Two years ago, at age 29, I had finally gone to a psychiatrist for a prescription to treat my depression and anxiety. I’d been dealing with depression since I was 14 years old and spent the intervening decade and a half terrified out of my mind that medication would take away my personality.
When you’ve spent your life depressed, you worry that there’s nothing inside you but the depression.
I was afraid medication would make me lose myself.
If I take meds, what if they change my life for the better?
But something had to give. I was getting worse and worse, especially in the winter. The psychiatry office first told me they’d have to schedule me in February due to being booked out. I emailed my general practitioner and asked him to write me the prescription because they couldn’t get me in, and I couldn’t go the winter without help.
Suddenly they found me an opening.
I walked out of the appointment with a prescription for Lexapro. But I waited a couple days to start taking it, wrestling with the inner monologue of medication stigma in my brain.
If you take meds, it means you’re weak and couldn’t do it on your own.
If you take meds, you’ll change.
If you take meds, you’ll lose who you are.
Finally the tiny whisper fighting back got loud enough to say: If I take meds, what if they change my life for the better?
I took a chance on meds
I took my first pill.
Three months to the day later, I experienced an unexpected side effect.
I left my husband.
As I settled into the medication after an initial couple weeks of being tired and emotional, I was feeling a lot more confident and less anxious. The fog that normally surrounded my decision making process was gone. I wasn’t as hesitant about communicating my needs or desires.
And when my husband said something that upset me, I called him out about it instead of just shutting up or assuming it was my fault.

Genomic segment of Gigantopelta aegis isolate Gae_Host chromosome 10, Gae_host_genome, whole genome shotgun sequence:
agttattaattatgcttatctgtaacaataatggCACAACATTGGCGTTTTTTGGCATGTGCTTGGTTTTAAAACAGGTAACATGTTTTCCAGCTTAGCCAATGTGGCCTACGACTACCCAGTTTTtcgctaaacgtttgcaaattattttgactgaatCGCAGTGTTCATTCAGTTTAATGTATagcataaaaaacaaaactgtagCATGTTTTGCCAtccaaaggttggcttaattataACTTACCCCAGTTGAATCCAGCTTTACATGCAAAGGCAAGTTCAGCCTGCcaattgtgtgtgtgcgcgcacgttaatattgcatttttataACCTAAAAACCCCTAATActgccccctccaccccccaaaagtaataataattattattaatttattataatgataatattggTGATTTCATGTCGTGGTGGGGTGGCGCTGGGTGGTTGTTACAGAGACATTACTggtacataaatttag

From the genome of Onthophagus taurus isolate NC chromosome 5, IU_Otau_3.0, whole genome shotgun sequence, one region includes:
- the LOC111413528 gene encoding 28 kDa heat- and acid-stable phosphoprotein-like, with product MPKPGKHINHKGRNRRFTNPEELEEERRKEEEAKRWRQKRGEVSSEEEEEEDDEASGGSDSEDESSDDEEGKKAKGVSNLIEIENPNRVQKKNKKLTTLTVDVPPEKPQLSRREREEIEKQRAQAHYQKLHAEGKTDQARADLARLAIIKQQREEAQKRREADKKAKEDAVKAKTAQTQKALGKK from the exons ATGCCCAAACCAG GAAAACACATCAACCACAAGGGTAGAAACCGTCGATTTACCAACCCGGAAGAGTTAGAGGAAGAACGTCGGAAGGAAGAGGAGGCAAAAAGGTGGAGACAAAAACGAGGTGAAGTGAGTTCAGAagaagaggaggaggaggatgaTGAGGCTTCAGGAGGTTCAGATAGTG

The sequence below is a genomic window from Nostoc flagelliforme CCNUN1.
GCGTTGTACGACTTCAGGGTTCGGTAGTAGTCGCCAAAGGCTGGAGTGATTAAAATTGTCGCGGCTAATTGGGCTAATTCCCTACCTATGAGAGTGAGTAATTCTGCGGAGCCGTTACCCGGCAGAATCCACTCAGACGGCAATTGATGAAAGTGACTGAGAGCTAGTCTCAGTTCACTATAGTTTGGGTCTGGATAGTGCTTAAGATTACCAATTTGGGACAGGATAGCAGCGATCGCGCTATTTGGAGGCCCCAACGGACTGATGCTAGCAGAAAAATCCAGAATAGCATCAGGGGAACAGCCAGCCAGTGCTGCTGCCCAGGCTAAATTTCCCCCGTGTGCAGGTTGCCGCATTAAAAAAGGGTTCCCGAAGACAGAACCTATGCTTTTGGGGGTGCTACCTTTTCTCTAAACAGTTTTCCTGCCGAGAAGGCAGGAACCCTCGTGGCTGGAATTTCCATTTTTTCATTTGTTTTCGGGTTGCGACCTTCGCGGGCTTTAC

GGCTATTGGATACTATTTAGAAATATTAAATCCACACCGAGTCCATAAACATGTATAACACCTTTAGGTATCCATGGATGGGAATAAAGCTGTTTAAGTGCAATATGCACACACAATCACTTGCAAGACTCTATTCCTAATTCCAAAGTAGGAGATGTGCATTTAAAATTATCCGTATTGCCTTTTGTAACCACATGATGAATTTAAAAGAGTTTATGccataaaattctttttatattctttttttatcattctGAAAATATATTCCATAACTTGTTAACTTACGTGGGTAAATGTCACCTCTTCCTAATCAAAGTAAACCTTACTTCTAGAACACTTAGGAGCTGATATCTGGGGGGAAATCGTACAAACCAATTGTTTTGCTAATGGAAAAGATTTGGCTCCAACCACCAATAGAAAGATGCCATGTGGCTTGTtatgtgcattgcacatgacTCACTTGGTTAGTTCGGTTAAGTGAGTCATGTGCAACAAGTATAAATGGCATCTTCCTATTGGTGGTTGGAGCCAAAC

Over time, however, his patterns of behavior became more and more obvious to me and I realized most of my depression and anxiety symptoms were actually the effects of being in an abusive relationship.
The fog that normally surrounded my decision making process was gone.
All of the confusion and anxiety about doing everything right so I didn’t feel the crushing weight of failure? Actually anxiety about doing everything right so I didn’t feel the crushing weight of him leaving me on the kitchen floor to cry from a panic attack.
Going off meds
A year after my divorce was final, my psychiatrist and I had already been tapering down my dose to try weaning off entirely. My depression and anxiety scores on the inventory she gave me at each followup visit indicated that I would no longer be diagnosed with either disorder.
It was trauma the whole time.
It’s been trauma since childhood.
I no longer need medication because I left the traumatic environment that was causing my symptoms.
Of course, now I have the work of recovery. Work that has included learning and enforcing my boundaries, taking time to be single, targeting specific traumas and codependent patterns in therapy, and writing about my story because writing helps me heal.
I was afraid medication would change me.
I’m so glad it did.